Blockbuster TV: Must-See Sitcoms in the Network Era

Blockbuster TV: Must-See Sitcoms in the Network Era

Blockbuster TV: Must-See Sitcoms in the Network Era

Blockbuster TV: Must-See Sitcoms in the Network Era


Archie Bunker. Jed. Laverne and Shirley. Cliff Huxtable. Throughout the entire history of American prime-time television only four sitcoms have been true blockbusters, with Nielsen ratings far above the second- and third-rated programs. Weekly, millions of Americans of every age were making a special effort to turn on the set to see what Archie, Jed, Laverne, and Cliff were doing that week. The wild popularity of these shows-- All in the Family, The Beverly Hillbillies, Laverne & Shirley (and its partner Happy Days), and The Cosby Show --left commentators bewildered by the tastes and preferences of the American public. How do we account for the huge appeal of these sitcoms, and how does it figure into the history of network prime-time television?

Janet Staiger answers these questions by detailing the myriad factors that go into the construction of mass audiences. Treating the four shows as case studies, she deftly balances factual explanations (for instance, the impact of VCRs and cable on network domination of TV) with more interpretative ones (for example, the transformation of The Beverly Hillbillies from a popular show detested by the critics, to a blockbuster after its elevation as the critics' darling), and juxtaposes industry-based reasons (for example, the ways in which TV shows derive success from placement in the weekly programming schedule) with stylistic explanations (how, for instance, certain shows create pleasure from a repetition and variation of a formula).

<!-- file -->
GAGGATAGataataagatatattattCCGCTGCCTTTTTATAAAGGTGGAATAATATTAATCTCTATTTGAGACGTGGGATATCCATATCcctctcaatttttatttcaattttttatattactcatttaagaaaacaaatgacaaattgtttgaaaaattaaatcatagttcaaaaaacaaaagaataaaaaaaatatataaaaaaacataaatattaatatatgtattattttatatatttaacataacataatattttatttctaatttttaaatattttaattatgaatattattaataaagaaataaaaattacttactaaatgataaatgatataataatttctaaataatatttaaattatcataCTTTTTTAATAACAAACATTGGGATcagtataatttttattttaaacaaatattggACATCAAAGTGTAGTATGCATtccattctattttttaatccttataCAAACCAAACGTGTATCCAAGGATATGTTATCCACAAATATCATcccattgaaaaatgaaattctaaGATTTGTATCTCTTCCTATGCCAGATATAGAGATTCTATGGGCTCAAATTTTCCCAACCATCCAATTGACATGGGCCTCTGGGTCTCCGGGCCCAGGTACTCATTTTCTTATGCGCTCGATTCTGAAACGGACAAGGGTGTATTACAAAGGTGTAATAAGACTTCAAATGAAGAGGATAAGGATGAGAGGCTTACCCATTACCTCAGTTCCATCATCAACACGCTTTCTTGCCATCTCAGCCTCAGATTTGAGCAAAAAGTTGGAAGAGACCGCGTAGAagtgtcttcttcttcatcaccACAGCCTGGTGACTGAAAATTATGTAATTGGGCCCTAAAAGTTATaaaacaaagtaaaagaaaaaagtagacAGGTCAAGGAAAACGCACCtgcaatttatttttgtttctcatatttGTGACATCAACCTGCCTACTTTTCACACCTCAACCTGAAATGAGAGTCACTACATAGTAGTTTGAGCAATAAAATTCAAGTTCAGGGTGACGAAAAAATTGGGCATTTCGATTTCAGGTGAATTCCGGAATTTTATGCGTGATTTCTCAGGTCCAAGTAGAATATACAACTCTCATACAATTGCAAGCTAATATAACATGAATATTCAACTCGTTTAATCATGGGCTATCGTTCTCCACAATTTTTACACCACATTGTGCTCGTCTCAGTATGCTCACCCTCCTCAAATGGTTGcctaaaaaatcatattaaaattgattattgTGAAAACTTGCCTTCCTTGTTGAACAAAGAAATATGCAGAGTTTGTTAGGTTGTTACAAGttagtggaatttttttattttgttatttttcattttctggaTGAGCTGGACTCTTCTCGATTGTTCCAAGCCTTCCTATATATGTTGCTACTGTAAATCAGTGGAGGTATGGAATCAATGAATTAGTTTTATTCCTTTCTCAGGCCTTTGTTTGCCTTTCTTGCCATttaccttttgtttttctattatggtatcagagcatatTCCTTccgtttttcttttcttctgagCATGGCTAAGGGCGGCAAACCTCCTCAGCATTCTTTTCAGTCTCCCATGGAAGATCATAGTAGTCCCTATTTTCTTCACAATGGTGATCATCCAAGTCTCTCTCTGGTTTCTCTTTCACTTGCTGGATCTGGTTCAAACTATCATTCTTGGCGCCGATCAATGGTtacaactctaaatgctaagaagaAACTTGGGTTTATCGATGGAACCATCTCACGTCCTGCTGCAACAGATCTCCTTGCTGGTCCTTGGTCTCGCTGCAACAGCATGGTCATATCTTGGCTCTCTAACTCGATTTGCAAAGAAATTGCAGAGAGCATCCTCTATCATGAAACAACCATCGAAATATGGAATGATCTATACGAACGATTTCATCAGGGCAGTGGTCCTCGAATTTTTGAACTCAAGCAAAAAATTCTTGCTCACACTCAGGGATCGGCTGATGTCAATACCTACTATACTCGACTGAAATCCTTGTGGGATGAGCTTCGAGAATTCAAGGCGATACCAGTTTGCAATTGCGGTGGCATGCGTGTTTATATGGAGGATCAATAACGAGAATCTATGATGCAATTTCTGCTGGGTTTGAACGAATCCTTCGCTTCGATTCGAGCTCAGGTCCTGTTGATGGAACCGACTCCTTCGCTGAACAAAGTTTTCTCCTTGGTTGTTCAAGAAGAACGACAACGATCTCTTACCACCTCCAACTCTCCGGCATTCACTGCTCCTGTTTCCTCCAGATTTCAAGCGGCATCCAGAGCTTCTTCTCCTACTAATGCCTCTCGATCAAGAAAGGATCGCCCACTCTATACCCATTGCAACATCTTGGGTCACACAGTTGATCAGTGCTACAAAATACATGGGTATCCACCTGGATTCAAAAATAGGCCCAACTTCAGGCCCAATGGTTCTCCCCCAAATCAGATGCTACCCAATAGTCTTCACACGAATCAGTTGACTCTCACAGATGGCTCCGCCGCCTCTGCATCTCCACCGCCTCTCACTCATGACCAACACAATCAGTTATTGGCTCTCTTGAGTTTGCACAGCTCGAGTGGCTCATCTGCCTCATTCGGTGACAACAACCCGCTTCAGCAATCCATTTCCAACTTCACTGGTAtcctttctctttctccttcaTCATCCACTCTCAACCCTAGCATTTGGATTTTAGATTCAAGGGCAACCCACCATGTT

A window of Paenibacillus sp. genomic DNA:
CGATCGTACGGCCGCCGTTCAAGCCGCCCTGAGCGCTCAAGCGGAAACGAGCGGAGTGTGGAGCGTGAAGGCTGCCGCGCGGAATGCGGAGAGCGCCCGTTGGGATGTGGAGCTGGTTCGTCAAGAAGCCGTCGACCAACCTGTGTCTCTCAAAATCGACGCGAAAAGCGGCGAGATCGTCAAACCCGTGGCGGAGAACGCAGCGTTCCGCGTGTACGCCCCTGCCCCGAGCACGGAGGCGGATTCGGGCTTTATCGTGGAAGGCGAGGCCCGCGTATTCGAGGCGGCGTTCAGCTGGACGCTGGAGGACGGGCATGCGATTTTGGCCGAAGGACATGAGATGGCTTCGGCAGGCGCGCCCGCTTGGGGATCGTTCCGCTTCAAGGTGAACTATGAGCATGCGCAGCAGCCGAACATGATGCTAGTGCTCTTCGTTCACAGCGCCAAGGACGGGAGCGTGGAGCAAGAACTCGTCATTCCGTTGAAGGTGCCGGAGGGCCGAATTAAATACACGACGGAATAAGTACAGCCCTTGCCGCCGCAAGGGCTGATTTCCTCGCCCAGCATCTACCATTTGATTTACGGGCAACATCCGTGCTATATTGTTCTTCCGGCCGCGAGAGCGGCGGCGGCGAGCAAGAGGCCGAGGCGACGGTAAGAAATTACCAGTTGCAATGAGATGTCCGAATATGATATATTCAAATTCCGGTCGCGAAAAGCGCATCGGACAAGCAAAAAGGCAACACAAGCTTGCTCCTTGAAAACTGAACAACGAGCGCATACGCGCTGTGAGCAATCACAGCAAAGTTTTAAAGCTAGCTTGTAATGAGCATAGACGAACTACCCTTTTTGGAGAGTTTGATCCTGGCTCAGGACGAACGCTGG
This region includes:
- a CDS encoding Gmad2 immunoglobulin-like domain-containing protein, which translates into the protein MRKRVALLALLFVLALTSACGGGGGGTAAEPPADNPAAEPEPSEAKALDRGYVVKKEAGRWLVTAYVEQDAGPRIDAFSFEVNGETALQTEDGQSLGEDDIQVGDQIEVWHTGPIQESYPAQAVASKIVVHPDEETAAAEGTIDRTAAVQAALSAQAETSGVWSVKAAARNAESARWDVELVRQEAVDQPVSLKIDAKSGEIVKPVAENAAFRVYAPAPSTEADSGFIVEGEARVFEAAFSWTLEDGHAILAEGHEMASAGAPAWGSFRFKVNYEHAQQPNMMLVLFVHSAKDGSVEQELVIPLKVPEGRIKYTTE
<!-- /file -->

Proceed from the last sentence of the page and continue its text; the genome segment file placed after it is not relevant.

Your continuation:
Staiger concludes that because of changes in the industry, these shows were a phenomenon that may never be repeated. And while the western or the night-time soap has at times captured public attention, Blockbuster TV maintains that the sitcom has been THE genre to attract people to the tube, and that without understanding the sitcom, we can't properly understand the role of television in our culture.


This little book isn’t meant to be anything like a full picture of the television industry, American broadcasting audiences, or the events around the four situation comedies studied. Rather it is designed to be provocative—a gesture toward thinking about and researching the public reception of TV programs in relation to the institutional dynamics of networkera television.

The process of writing this book has been somewhat eyeopening. As I shall discuss in chapter 1, I am considering four blockbuster sitcoms, defined as a series program that achieved audience ratings markedly higher than those of any of its contenders, week after week, after 1960 (usually the date selected as the time by which almost every U.S. household had a television set and enough stations operated to provide adequate competition for audiences). The programs that meet these criteria are The Beverly Hillbillies, All in the Family, Laverne & Shirley (with Happy Days), and The Cosby Show.

While doing this research, I enjoyed presenting these criteria to academic colleagues and asking them to guess which programs fit this definition. Invariably, their first answers included The Mary Tyler Moore Show, M*A*S*H, Roseanne, and Seinfeld. Although very popular programs, none of these sitcoms fits this definition of a blockbuster. What these programs do coordinate with is, likely, academic taste preferences. I spend a great deal of effort (and some charts) in chapter 1 exploring what exactly were the . . .

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